Resident in the Partners Neurology Program, preliminary year in internal medicine at Brigham and Women’s
An Internal Medicine Rotation in Mirebalais, Haiti: Some Reflections from Two Weeks in Haiti
It’s been now almost two weeks that I have been in Mirebalais, so here are a few reflections from my time:
1. On daily life as a resident:
A first year resident in internal medicine at Mirebalais, starts their day around 6:30, with prerounding and seeing approximately 8-10 patients. At 8:00AM, most residents go to the resident’s lounge for a quick breakfast. At 8:30, they have ‘morning report,’ which is a formal presentation of all the new admissions from the previous nights with the internal medicine attending physicians and all of the residents. There’s usually some informal teaching and discussion at morning report as well, which is completed around 10AM. After morning report, residents will break off to the different wards (women’s ward, men’s ward, or isolation ward for patients who are being ruled out for TB) for ‘small rounds,’ which are bedside rounds with the senior resident and sometimes the attending as well. This continues until noon, with the residency gathering again at 12PM on Tuesdays, Wednesdays, and Thursdays for an interesting case presentation on one of the wards. Everyday, except Friday, there is a teaching conference around 1pm, and around 2pm the residents go for lunch. The interns are on a Q5 day call schedule, staying for long call until around 2AM every 5th day.
The intern day here is quite different from Boston. There’s significantly less paperwork and fewer labs to follow up, consults to call, or orders to put in - a natural consequence of fewer medications available, limited lab test availability, and few specialty services. The days are just as long however, with group case presentations taking up almost half the day. The interns have shared housing on the campus of the hospital and work 6 days out of the week.
Writing notes at the hospital
The Arbonite river flowing through Mirebalais, about a 10 minute walk from the hospital. This is the river that was affected by the cholera epidemic brought by the UN in the aftermath of the 2010 earthquake. Signs demanding reparations from the UN can be seen throughout the city, and anti-cholera vaccination efforts are ongoing.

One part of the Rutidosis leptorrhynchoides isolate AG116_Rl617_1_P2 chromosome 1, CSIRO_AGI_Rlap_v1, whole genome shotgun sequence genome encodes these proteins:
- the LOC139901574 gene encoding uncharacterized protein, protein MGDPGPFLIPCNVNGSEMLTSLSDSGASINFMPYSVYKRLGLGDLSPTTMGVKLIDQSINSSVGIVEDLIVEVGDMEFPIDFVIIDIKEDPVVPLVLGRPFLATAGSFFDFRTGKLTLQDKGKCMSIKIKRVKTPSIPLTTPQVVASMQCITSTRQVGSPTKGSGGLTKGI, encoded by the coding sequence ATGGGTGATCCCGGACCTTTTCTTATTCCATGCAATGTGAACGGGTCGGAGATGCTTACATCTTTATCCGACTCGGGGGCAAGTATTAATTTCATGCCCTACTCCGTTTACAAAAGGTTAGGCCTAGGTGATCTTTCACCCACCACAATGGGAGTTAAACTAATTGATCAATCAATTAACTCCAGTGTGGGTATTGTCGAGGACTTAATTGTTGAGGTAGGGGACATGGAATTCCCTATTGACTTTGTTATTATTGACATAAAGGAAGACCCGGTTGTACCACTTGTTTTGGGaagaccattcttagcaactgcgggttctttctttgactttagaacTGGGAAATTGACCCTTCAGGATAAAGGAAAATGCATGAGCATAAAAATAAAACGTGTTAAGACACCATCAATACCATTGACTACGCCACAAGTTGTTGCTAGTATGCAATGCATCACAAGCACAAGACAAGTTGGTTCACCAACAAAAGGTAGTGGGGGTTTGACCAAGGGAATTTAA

2. On practicing medicine in Haiti:
Life as a doctor in Haiti is hard even after training, and many of the residents have their eyes set on foreign medical exams after residency. The government provides little public funding for physician salaries, and most needy patients have neither insurance nor the capacity to pay out of pocket for health care. Equipment and lab testing is difficult to come by, and costs can be very high. Healthcare is often provided by foreign NGOs like Partners in Health, which provide free care, but there are a limited number of attending positions at these institutions. One co-intern who has thought about trying to move to Spain after residency, laughed when I said Haiti needs doctors to stay in Haiti: “Easy for you to say.” Indeed, easy for me to say. He added that of course he would want to stay in Haiti and make a living here, but at some point ‘you have to think about where you want your kids to grow up and what kind of life you would want for them, and so if you have to leave, you leave.” It’s a sad thought, especially looking at some of the talented residents I’ve worked with here in Mirebalais. On admitting nights, I’ve worked with one of the best residents I’ve worked with all intern year, whether in Boston or Mirebalais. I joked that I came down to Haiti just to learn from this brilliant resident, but in all seriousness, I think it would have been worth it for him alone. I heard later that he is studying to take the USMLE.